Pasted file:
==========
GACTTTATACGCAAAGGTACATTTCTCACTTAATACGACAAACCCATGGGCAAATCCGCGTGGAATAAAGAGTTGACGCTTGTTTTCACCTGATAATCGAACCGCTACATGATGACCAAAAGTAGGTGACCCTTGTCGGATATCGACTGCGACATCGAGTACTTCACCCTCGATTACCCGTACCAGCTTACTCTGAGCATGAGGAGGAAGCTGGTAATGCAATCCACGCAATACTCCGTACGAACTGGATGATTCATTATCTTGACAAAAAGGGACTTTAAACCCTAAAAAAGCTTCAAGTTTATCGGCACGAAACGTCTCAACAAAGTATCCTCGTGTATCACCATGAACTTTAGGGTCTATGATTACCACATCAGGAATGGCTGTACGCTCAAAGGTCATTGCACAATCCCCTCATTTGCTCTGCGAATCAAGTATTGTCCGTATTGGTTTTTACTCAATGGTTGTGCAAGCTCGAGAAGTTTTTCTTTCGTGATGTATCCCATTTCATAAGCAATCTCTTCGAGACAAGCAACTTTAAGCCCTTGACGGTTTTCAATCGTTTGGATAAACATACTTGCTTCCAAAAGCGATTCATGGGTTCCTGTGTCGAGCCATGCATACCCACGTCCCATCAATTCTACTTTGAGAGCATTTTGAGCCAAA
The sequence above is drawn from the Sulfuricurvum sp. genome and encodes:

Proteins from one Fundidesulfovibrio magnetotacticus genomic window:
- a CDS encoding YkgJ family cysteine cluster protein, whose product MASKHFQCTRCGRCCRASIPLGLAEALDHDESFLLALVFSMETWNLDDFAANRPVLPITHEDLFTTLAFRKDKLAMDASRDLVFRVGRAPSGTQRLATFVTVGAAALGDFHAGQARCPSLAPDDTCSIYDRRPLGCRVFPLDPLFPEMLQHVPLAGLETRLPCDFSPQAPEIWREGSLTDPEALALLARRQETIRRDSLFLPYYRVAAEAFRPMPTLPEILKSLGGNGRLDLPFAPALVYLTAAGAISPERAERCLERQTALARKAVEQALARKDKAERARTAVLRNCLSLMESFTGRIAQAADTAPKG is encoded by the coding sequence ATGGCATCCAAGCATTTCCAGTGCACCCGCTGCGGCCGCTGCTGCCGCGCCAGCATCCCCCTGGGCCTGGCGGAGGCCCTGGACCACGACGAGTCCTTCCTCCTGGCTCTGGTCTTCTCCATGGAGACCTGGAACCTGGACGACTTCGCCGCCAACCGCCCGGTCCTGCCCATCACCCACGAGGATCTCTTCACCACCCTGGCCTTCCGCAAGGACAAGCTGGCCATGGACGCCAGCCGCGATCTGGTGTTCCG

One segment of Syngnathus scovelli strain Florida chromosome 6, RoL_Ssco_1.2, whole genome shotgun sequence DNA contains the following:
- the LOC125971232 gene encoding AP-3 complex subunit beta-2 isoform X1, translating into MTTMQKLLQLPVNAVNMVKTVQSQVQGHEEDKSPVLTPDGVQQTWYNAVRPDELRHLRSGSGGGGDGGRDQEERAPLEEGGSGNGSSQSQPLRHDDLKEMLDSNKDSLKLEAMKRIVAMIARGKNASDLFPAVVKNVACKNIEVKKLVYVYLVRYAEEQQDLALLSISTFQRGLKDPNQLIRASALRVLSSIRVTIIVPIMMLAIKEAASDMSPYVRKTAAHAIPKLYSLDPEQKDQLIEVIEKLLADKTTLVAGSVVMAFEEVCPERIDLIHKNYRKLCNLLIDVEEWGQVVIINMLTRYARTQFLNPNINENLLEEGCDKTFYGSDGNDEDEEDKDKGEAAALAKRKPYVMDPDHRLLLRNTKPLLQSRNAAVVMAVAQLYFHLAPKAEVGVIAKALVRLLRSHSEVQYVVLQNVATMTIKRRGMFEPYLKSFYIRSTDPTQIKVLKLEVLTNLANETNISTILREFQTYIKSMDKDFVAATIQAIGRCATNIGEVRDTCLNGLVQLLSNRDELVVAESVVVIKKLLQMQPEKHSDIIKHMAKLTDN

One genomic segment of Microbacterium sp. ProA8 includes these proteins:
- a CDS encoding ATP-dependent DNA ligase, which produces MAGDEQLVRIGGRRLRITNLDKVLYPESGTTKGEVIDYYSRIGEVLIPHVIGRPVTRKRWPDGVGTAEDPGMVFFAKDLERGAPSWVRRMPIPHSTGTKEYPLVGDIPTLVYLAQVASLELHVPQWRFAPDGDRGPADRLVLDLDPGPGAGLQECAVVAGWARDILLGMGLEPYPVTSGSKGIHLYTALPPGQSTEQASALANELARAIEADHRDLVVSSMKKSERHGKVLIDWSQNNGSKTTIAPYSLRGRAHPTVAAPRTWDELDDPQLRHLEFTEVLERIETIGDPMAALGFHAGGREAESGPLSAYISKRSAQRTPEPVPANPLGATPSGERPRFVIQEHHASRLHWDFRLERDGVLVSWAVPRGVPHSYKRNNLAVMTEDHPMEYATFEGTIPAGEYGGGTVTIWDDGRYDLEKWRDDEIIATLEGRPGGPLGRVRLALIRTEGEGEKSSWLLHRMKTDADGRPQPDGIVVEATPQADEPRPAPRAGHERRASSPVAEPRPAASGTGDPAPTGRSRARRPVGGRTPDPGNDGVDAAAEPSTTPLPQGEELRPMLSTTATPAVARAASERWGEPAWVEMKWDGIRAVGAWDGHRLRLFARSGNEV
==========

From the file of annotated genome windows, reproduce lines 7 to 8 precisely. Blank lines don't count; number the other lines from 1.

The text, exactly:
One genomic segment of Microbacterium sp. ProA8 includes these proteins:
- a CDS encoding ATP-dependent DNA ligase, which produces MAGDEQLVRIGGRRLRITNLDKVLYPESGTTKGEVIDYYSRIGEVLIPHVIGRPVTRKRWPDGVGTAEDPGMVFFAKDLERGAPSWVRRMPIPHSTGTKEYPLVGDIPTLVYLAQVASLELHVPQWRFAPDGDRGPADRLVLDLDPGPGAGLQECAVVAGWARDILLGMGLEPYPVTSGSKGIHLYTALPPGQSTEQASALANELARAIEADHRDLVVSSMKKSERHGKVLIDWSQNNGSKTTIAPYSLRGRAHPTVAAPRTWDELDDPQLRHLEFTEVLERIETIGDPMAALGFHAGGREAESGPLSAYISKRSAQRTPEPVPANPLGATPSGERPRFVIQEHHASRLHWDFRLERDGVLVSWAVPRGVPHSYKRNNLAVMTEDHPMEYATFEGTIPAGEYGGGTVTIWDDGRYDLEKWRDDEIIATLEGRPGGPLGRVRLALIRTEGEGEKSSWLLHRMKTDADGRPQPDGIVVEATPQADEPRPAPRAGHERRASSPVAEPRPAASGTGDPAPTGRSRARRPVGGRTPDPGNDGVDAAAEPSTTPLPQGEELRPMLSTTATPAVARAASERWGEPAWVEMKWDGIRAVGAWDGHRLRLFARSGNEV